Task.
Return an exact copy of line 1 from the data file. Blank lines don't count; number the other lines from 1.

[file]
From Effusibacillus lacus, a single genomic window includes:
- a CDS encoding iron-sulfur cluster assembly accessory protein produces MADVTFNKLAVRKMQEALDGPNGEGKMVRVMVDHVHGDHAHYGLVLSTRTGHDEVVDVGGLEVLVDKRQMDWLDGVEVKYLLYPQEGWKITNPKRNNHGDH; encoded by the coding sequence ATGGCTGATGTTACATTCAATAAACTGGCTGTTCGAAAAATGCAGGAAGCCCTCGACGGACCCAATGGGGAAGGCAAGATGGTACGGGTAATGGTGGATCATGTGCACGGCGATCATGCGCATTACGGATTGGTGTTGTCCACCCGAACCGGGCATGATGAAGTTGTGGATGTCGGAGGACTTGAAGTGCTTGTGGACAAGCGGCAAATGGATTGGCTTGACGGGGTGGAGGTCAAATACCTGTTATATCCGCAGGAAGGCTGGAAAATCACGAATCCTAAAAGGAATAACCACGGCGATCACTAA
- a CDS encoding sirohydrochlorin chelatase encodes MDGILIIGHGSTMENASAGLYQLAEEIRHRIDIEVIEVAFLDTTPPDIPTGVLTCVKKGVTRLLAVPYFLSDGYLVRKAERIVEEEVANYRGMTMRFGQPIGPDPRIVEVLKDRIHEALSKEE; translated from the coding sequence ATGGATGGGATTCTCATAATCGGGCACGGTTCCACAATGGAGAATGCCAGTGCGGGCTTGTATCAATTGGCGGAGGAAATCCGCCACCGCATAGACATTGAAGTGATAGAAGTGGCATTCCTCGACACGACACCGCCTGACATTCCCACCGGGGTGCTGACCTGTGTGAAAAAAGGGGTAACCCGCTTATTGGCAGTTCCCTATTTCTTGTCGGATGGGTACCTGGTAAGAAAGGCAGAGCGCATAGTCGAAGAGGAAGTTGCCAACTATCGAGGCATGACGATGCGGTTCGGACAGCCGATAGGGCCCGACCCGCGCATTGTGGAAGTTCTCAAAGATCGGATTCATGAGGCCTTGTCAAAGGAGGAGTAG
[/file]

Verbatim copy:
From Effusibacillus lacus, a single genomic window includes: